A 37-year-old woman with a vesico-cutaneous hip fistula was admitted to our department. The bladder fistula had formed after repeated hip infections. The fistula was completely resected and the bladder was repaired using a tension-free closure and indwelling catheter for 2 weeks. Vesico-cutaneous fistulae are very rare, and their causes can be complex.
  1 6,089 19
Primary tracheobronchial amyloidosis: Coronal CT scan may provide clues for early diagnosis
D Li, Z Shi, Y Wang, A Thakur
July-September 2013, 59(3):223-225
DOI:10.4103/0022-3859.118045  PMID:24029203
Primary tracheobronchial amyloidosis (PTBA) is a localized form of amyloidosis. The clinical signs of this condition are non-specific and diagnosis before bronchoscopic examination with multiple biopsies is uncommon. We present three cases of PTBA and compare findings between the thoracic imaging and fiberoptic bronchoscopy. Radiographic findings often had uncharacteristic features. The relatively specific coronal section CT preceded findings in transverse sections, and showed an irregular mucosal surface with diffuse prominent nodes and/or calcification of the tracheobronchus, which we called the "wavy path sign". In conclusion, coronal CT scan can provide ample clues for the early diagnosis of PTBA.
  1 3,699 14
LETTERS
Acute onset myopia as a presenting feature of systemic lupus erythematosus
YS Kamath, A Singh, SS Bhat, H Sripathi
July-September 2013, 59(3):245-246
DOI:10.4103/0022-3859.118060  PMID:24029214
  1 4,562 12
Black bone marrow aspirate
H Mirfazaelian, A Rezvani, Y Daneshbod
July-September 2013, 59(3):246-248
DOI:10.4103/0022-3859.118062  PMID:24029215
  1 2,081 11
Acute reversible toxic leukoencephalopathy - A different entity
S Srinivasan, SZ Ali
July-September 2013, 59(3):248-248
DOI:10.4103/0022-3859.118063  PMID:24029216
  1 2,132 12
ORIGINAL ARTICLES
Current status of multidrug resistant tuberculosis in a tertiary care hospital of East Delhi
T Sagar, NP Singh, B Kashyap, IR Kaur
July-September 2013, 59(3):173-176
DOI:10.4103/0022-3859.118031  PMID:24029192
Background and Objective: Multidrug resistant tuberculosis (MDR-TB) is caused by infection due to Mycobacterium tuberculosis which is resistant to both isoniazid (INH) and rifampicin (RIF). It is caused by selection of resistant mutant strains due to inadequate treatment and poor compliance. MDR-TB is a major public health problem as the treatment is complicated, cure rates are well below those for drug susceptible tuberculosis and patient remains infectious for months despite receiving the best available therapy. The drug susceptibility pattern of M. tuberculosis is essential for proper control of MDR-TB in every health care setting, hence the study was initiated with the aim of studying the prevalence of MDR-TB in patients attending a tertiary care hospital in east Delhi. Materials and Methods: Five hundred and forty-three pulmonary and extrapulmonary samples from suspected cases of tuberculosis received in the mycobacteriology laboratory from November 2009 through October 2010 were investigated for M. tuberculosis. All the samples were subjected to direct microscopic examination for demonstration of acid fast bacilli followed by culture on Lowenstein-Jensen (LJ) medium to isolate M. tuberculosis. Identification was done by conventional biochemical methods. Drug susceptibility of isolated M. tuberculosis strains was done by conventional 1% proportion method followed by sequencing of RIF resistant isolates to detect mutations to confirm resistance. Results and Conclusions: M. tuberculosis was isolated from 75 out of 543 suspected cases of pulmonary/extrapulmonary TB. Three of the total 75 M. tuberculosis isolates (4%) showed resistance to any one of the first line drugs. Prevalence of MDR-TB was 1.3%. The sequencing of single MDR strain showed mutations at codons 516, 517, and 518. Amplification of rpoB and sequential analysis of the amplicon is a better way of detection of mutation and the evidence of new mutation in this study indicate that mutations continue to arise, probably due to the ability of M. tuberculosis to adapt to drug exposure.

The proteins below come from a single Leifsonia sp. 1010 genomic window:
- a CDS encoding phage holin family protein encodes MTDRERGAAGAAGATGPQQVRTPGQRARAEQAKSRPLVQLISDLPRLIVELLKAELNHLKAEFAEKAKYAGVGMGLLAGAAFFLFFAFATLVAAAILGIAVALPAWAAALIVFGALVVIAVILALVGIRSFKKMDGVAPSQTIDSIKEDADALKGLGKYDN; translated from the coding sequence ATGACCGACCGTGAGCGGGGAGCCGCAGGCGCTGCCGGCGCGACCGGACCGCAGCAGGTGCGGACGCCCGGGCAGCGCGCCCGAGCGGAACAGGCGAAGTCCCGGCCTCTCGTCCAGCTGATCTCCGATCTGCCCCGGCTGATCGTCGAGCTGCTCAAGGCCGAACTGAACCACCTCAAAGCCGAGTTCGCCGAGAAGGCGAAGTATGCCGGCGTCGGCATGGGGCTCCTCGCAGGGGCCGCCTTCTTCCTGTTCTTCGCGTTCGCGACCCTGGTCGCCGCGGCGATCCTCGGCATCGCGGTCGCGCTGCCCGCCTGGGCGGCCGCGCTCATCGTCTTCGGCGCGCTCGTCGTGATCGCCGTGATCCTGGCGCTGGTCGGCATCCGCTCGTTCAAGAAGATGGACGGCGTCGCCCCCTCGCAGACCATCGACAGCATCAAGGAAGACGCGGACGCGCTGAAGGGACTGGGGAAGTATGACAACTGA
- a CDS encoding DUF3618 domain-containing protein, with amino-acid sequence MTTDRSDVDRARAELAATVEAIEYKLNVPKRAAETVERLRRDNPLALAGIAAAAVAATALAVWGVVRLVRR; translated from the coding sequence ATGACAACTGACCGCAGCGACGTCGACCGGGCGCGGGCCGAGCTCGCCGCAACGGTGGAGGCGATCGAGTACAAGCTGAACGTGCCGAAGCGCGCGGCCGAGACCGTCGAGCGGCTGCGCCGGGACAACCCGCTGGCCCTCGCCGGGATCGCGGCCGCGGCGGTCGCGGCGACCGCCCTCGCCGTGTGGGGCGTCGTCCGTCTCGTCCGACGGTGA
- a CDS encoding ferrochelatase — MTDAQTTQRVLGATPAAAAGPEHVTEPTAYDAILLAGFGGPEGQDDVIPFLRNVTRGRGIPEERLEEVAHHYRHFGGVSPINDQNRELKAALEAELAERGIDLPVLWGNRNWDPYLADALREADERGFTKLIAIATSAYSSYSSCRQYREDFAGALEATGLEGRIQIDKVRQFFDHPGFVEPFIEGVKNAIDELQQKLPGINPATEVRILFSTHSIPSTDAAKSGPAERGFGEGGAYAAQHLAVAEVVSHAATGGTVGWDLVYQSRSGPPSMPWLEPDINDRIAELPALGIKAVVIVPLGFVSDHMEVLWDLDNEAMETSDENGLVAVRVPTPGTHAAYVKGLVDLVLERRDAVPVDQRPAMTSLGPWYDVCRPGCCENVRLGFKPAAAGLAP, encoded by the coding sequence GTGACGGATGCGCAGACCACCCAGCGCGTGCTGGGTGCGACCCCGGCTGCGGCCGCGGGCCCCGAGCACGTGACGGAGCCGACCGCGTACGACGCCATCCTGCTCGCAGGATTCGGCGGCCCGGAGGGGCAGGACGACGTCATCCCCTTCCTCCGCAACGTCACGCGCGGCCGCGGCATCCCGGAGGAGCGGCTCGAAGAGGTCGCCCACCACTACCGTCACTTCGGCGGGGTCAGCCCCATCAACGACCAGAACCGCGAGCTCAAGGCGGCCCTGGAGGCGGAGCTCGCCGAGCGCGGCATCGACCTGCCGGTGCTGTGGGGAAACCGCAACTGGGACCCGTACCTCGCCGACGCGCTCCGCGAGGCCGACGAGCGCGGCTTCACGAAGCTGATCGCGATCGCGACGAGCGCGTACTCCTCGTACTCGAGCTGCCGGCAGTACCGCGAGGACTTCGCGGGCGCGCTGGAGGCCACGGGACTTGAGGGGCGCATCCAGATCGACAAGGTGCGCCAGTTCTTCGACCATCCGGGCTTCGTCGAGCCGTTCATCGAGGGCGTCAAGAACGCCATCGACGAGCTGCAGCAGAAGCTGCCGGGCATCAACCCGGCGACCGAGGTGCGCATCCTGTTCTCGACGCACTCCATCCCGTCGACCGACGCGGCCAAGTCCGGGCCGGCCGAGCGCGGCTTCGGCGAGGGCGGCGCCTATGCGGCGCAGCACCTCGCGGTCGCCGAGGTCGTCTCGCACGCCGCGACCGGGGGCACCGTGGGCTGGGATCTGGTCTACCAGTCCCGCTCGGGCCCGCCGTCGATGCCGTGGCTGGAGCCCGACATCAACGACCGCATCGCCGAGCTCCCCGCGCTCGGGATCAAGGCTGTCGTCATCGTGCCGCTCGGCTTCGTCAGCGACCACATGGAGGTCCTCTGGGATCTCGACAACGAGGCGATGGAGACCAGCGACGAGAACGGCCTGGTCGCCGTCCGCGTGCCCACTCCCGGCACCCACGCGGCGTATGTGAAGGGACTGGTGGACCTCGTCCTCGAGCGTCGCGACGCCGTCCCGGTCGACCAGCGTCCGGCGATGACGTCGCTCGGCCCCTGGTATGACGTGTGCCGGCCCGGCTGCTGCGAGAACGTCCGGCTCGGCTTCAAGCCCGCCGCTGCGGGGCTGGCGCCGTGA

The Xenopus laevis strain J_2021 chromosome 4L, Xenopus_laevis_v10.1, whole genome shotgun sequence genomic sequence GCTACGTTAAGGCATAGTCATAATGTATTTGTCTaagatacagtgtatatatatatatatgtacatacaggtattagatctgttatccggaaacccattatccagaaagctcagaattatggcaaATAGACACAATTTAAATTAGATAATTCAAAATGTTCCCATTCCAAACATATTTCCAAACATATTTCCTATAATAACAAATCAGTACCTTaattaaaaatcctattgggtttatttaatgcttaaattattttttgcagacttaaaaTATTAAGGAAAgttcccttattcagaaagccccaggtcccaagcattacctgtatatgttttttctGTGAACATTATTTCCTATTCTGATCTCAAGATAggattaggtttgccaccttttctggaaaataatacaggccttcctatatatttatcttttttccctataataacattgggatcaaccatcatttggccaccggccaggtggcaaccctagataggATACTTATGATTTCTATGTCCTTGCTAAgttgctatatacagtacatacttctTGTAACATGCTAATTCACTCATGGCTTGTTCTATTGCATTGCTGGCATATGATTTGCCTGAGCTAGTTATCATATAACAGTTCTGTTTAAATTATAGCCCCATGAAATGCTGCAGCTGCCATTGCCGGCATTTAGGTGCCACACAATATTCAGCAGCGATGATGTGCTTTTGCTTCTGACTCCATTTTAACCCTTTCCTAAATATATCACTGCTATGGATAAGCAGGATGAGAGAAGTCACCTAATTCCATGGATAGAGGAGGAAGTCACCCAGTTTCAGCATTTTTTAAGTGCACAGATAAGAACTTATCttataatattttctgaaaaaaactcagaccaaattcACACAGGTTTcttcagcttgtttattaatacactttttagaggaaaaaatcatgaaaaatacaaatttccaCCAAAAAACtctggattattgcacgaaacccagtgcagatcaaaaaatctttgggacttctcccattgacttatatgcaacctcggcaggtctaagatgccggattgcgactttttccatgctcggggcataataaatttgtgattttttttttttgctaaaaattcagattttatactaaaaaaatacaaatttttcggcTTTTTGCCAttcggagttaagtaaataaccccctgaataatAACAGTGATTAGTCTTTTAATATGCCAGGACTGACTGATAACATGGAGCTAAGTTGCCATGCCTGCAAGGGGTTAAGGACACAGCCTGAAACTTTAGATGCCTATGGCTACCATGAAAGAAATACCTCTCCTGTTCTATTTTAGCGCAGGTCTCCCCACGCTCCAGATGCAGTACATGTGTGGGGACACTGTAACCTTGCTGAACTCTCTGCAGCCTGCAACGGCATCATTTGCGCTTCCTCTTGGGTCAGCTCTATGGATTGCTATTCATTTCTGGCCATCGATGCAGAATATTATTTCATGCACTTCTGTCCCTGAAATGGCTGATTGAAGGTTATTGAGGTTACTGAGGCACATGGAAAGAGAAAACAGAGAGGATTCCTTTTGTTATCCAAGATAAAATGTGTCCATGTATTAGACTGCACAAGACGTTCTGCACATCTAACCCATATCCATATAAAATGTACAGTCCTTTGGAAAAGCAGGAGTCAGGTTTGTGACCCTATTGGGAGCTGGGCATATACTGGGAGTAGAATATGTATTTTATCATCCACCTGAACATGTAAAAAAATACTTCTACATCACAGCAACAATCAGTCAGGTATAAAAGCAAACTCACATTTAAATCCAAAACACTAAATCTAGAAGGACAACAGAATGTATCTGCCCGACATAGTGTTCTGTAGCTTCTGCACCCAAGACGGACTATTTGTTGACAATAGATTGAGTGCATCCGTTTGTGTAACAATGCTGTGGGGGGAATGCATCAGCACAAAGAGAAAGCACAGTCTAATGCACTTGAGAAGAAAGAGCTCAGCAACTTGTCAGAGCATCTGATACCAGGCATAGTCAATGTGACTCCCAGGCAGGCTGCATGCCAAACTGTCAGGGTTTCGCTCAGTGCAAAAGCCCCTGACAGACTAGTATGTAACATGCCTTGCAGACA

1 4,771 24
Candidemia in intensive care unit patients: A one year study from a tertiary care center in South India
S Giri, AJ Kindo, J Kalyani
July-September 2013, 59(3):190-195
DOI:10.4103/0022-3859.118036  PMID:24029196
Background: The occurrence of candidemia is on a rise worldwide. Non-albicans Candida species have emerged as major causes of candidemia in many countries. Added to it is the problem of antifungal resistance in Candida isolates. Objectives: To find out the prevalence of candidemia in our intensive care unit (ICU) setup along with the antifungal susceptibility pattern of Candida isolates and various risk factors associated with candidemia. Materials and Methods: All Candida isolates from blood stream infections of ICU patients were included in the 1 year study period (November 2008-October 2009). The isolates were speciated using various phenotypic tests. Antifungal susceptibility testing was done by disk diffusion methods according to Clinical and Laboratory Standards Institute guidelines and also using CANDIFAST. Various risk factors associated with the development of candidemia were looked into. Results: A total of 39 Candida isolates were isolated during the study period of 1 year (prevalence of 0.65%). Candida tropicalis (74.35%) was the most common isolate followed by Candida albicans, Candida parapsilosis, Candida krusei and Candida glabrata. All the 39 Candida isolates (100%) were sensitive to amphotericin B while 12 isolates (30.8%) were resistant to fluconazole. The risk factors commonly associated with candidemia patients were long term antibiotic therapy (64.1%), use of central venous catheters (56.4%), urinary catheters (53.9%), steroid therapy (35.9%) and diabetes mellitus (33.3%). Conclusion: Candidemia is emerging as a significant problem in hospitalized patients, especially in ICU setups. Non-albicans Candida species are the major cause of candidemia as found in our study and few other studies in India. Multicentric studies involving many hospitals are required to know the true prevalence of candidemia and the status of antifungal drug resistance among Candida isolates in our country.